I moved back to Mac OS X after running Linux on the desktop for a couple of years (with the occassional foray into Win98 land for email attachment reasons), and early FreeBSD and BSDI before that. Previous to moving to Unix-on-Intel, I used a series of Macs as my personal machines, starting with a Mac Plus (upgraded in several unnatural ways), an LC-III, and ending with a PowerComputing PowerBase machine. As of Mac OS 7.x, it was becoming evident that the principal use being made of faster processors was reducing the time between OS crashes. Then when the clones were officially axed, that sealed its fate.
About 6 months ago I tried Mac OS X because of a project I am doing which requires some mechanical system design -- not drafting, but design. I tried numerous programs (free and *very* non-free) on both Linux and Windows and the overwhelming conclusion was that the ones that weren't out and out busted (core dumps, etc.) had user interfaces designed by disciples of the Marquis de Sade.
One day I was in a store that carried Macs and I sat down just to get a feel for Mac OS X. Lo and behold, there was Appleworks. On a whim, I tried the drawing program just to see what it could do. In less than 10 minutes I did a good draft of a drawing that I had literally spent hours trying to do on the other platforms.
That sold the machine. I gulped hard, spent the money, and have been utterly *delighted* since then.
I had forgotten what it was like to use a computer that "Doesn't Suck(tm)."
Great Unix system, great productivity apps, together at last! I've only waited 20 years for this.
And I can still use tools like troff, er, groff if i need to do something really serious, like format an Internet Draft, which is impossible to do with MS-Word.
I haven't been able to give up MH for email (still done on the home server running FreeBSD), but I guess the tools will eventually get there.
But on the whole, Mac OS X is a dream come true for a Unix user who wants to use the system, not spend all his available cycles trying to get the desktop software to work right.
And having started as a Macintosh developer back when a Lisa was required to compile code for it, I simply cannot understand why *anyone* would want to keep developing for the "classic" Mac environment. Yes, you have to learn new stuff for Cocoa, and you have suffered mightily to get a good app working under old Mac OS environments, but that was then, this is now.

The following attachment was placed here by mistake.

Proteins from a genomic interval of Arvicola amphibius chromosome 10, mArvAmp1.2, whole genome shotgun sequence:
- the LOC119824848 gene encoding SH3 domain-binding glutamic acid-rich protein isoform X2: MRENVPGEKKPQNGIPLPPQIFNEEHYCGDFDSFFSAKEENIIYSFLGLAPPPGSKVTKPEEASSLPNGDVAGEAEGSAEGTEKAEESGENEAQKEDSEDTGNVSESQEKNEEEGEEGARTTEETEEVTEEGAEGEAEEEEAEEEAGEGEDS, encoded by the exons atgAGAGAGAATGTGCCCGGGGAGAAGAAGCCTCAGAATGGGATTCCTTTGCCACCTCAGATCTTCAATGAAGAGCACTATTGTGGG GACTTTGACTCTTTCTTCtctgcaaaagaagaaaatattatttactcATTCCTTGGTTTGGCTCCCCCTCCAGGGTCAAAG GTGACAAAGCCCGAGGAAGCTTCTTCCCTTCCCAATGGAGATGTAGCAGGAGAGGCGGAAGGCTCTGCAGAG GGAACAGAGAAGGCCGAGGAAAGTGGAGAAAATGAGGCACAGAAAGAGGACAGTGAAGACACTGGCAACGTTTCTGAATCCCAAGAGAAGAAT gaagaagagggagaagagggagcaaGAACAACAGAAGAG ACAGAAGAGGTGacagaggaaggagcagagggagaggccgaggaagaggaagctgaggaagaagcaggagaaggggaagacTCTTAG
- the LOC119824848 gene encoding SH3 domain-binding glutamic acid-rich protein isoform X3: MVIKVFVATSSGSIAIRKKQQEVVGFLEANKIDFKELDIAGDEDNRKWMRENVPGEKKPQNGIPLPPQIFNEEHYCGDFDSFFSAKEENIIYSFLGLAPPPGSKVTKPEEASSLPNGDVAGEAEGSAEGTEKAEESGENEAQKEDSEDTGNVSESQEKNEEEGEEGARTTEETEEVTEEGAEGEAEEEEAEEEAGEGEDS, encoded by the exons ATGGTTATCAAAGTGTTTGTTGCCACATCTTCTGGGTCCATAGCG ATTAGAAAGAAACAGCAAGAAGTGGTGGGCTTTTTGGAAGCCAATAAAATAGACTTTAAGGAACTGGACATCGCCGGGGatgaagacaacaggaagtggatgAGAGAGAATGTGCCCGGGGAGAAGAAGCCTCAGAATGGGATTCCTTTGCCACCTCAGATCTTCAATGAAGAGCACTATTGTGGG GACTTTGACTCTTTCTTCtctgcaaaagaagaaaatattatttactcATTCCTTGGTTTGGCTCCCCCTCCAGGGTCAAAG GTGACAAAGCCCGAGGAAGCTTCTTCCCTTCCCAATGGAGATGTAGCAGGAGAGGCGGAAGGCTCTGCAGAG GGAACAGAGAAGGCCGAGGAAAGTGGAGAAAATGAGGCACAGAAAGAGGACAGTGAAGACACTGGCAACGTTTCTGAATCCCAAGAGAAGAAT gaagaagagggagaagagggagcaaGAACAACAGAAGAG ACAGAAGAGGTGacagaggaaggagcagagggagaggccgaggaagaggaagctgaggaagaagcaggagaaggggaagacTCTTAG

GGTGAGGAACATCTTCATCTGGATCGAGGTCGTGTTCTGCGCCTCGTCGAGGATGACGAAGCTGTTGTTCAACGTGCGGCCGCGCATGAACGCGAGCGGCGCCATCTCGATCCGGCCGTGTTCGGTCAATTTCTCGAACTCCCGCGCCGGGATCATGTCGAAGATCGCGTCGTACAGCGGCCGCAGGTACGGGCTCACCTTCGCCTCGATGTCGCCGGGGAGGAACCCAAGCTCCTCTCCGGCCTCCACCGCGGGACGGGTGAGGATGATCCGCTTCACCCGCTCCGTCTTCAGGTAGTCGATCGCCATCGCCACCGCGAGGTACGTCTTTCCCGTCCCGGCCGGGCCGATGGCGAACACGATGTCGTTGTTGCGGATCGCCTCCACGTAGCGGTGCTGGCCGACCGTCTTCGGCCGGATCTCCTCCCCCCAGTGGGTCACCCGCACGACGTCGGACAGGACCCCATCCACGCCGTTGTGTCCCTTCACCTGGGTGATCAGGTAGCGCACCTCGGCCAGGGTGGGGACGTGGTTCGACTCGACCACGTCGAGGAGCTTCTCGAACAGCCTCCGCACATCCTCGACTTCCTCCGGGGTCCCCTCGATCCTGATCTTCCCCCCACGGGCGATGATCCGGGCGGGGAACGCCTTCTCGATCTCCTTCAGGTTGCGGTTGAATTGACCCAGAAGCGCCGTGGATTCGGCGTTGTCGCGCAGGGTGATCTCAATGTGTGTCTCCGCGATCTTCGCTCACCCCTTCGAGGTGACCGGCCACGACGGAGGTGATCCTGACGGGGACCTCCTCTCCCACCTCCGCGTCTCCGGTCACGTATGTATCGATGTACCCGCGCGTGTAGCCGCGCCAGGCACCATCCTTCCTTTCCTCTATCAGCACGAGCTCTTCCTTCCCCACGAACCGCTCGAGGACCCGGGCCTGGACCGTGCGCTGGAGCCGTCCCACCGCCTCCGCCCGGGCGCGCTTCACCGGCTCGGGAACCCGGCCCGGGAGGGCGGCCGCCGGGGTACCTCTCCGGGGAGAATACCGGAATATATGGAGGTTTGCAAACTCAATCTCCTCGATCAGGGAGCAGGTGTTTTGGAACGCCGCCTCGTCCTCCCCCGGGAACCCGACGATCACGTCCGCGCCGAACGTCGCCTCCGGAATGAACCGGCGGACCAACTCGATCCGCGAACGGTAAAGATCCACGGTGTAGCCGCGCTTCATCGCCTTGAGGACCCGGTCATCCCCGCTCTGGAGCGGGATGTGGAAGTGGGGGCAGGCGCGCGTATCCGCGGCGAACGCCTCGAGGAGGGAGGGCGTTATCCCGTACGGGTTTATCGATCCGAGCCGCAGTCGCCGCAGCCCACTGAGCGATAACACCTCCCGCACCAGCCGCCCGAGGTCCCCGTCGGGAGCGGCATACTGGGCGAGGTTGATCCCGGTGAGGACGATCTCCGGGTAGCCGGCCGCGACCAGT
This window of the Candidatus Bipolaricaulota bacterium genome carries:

Here's to the future!
Joe McGuckin of via.net wrote:
I switched to a Powerbook from an IBM laptop running Linux.
My primary OS at work is FreeBSD and my use of Linux was due to its better PCMCIA support.
When it came time to replace the IBM laptop, I noticed that all my friends had the Titanium powerbook. At conferences (NANOG, IETF) the TiBook seems to be the laptop of choice.
OS X gives me the Unix OS I need to perform my job (I'm a network admin) and it allows me to run the desktop productivity software that I need (someone is always sending me Word or Excel attachments). It's really the best of both worlds.
Also, I purchased MS Office for X. As a vocal Microsoft critic, it really hurts for me to admit that this is a really nice piece of software. It's not the usual piece-of-crap MS software that you get for Windows.
If you asked me why I chose OS X over Linux, I'd have to say that it's just the overall fit and finish of OS X. It's really polished compared to Linux. On Linux, most hardware support "sorta" works. PCMCIA works about 90%, APM works about 90%, etc. On OS X, all hardware related features work 100%.
To put it in terms my mom would understand, I'd say that OS X/TiBook is like a Mazda Miata: Stylish, sexy, with good manufacturing tolerances. All the paint matches and the body panels have consistent gaps. Linux running on a generic PC laptop is like a typical British sports car from the '70s. Lots of engine, but it has a lousy paint job. The car "mostly" runs, but the electrical system is erratic. The hand-built body isn't square and gaps between panels vary so that it's noticeable to the eye.
By now, we're hearing quite a theme. OS X "Just Works" compared to Linux.
Alastair Scott of London hasn't quite made the switch yet, but he's ready to. He recapitulates the entire history of high-end users in quest of a better platform. He switched to Linux from Windows out of discomfort with Microsoft business practices, but is switching to Apple for fit and finish, cool hardware, a hoped-for escape from nagware, and appreciation for Apple's forward-looking stance on digital rights management. (Note that Alastair could also be considered a Windows switcher, since he continues to use Windows at work.) He wrote:
Here's someone who's just about to make the switch; I've gone Windows, then Linux, then Mac OS X. Reasons for the switch are very complex, and here are some of them in no particular order: